The question is how Sarkozy will manage to steer between Scylla and Charybdis, trying to avoid a swelling of the opposition at home on the one hand and not giving in too much to U.S. demands on the other. The likely answer is that Sarkozy, aware of the fact that a European defense can only be built inside, not outside and against, NATO, will return to the fold. But even as a full-fledged NATO member, France will not be the easiest ally for the United States to handle.

 

Marcel H. Van Herpen is director of the Cicero Foundation (www.cicerofoundation.org), an independent pro-EU and pro-Atlantic think tank.

 

1Such a rapprochement between France and NATO is not new. After all, Chirac made a similar proposal to reintegrate France at the beginning of his presidency, on the condition that a European (read: French) officer would head NATO's Mediterranean South Command, a proposal which was promptly refused by the United States.

2The technological superiority of the U.S. Army certainly was one of the "pull" factors for Sarkozy to seek closer cooperation with the United States. This is also stressed by G. John Ikenberry, who in a report for the National Intelligence Council wrote: "To the extent that the United States continues to be at the leading edge of modernization, the other major states will ultimately find reasons to work with and engage the United States." G. John Ikenberry, Strategic Reactions to American Preeminence: Great Power Politics in the Age of Unipolarity, National Intelligence Council, July 28, 2003.

3This raises the question of Turkey's prospects to join the European Union. In the presidential campaign, Sarkozy took up a position against Turkish membership in the EU and proposed instead that Turkey become a member of some nebulous "Mediterranean Union." But Turkey, as a NATO member, has a substantial influence on decisions of the alliance. EU-led missions that would make use of NATO assets according to the Berlin Plus agreement would, for instance, need case-by-case approval of the North Atlantic Council. This would give Turkey the possibility of using its veto. This does not mean that Turkey could block the return of France into the militarily integrated structure of NATO, but it could veto a proposal to appoint a French deputy SACEUR, which is the prize Sarkozy needs in order to make his NATO U-turn acceptable to French public opinion.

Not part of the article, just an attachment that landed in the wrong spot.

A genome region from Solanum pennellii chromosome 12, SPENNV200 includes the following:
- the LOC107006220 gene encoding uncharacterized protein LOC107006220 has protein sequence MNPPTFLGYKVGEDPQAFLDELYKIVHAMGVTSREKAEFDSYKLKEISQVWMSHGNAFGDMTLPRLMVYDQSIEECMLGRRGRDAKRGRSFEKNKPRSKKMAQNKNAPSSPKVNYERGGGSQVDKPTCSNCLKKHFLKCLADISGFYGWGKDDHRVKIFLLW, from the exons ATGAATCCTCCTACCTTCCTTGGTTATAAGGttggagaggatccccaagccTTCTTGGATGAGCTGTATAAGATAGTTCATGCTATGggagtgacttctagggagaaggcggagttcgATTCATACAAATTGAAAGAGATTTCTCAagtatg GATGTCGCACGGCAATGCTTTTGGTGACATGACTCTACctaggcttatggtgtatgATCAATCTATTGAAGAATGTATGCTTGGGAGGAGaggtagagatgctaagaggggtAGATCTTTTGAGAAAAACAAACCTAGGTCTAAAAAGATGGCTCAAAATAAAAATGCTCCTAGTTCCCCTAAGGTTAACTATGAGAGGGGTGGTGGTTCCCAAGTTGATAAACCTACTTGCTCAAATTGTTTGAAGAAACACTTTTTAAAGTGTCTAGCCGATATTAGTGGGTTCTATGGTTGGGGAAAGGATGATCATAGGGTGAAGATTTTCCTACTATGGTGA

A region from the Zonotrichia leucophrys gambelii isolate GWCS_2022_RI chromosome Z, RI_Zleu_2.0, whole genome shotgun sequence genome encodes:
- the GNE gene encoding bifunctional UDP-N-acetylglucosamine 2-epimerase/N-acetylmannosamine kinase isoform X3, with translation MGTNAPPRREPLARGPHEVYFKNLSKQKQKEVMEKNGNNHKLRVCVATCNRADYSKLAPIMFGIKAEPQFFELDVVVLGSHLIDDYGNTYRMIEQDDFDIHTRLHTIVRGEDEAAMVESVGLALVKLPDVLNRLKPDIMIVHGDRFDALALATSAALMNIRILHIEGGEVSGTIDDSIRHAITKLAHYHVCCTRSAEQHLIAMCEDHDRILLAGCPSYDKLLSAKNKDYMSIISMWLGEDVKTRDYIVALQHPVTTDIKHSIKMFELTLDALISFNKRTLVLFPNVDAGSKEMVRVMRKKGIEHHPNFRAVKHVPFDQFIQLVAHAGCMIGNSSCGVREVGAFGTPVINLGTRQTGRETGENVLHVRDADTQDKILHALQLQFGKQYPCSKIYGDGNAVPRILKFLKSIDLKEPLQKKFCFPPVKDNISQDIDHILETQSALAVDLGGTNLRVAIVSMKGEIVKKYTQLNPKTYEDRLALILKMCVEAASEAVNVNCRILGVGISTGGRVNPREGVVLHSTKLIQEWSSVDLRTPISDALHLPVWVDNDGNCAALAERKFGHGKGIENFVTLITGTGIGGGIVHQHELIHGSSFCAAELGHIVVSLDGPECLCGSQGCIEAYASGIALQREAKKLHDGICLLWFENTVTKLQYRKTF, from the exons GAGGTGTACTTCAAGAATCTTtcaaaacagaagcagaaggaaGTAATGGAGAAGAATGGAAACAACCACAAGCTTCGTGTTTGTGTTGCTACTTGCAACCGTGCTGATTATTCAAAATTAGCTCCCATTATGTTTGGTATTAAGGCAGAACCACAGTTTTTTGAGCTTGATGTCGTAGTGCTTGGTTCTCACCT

4Take the view expressed by U.S. defense analysts Ivo Daalder (who is part of Senator Obama's foreign-policy team) and James Goldgeier: "NATO must become larger and more global by admitting any democratic state that is willing and able to contribute to the fulfillment of the alliance's new responsibilities." These democratic countries would include Australia, Brazil, Japan, India, New Zealand, South Africa and South Korea. Ivo Daalder and James Goldgeier, "For Global Security, Expand the Alliance," International Herald Tribune, October 12, 2006.

Essay Types: Book Review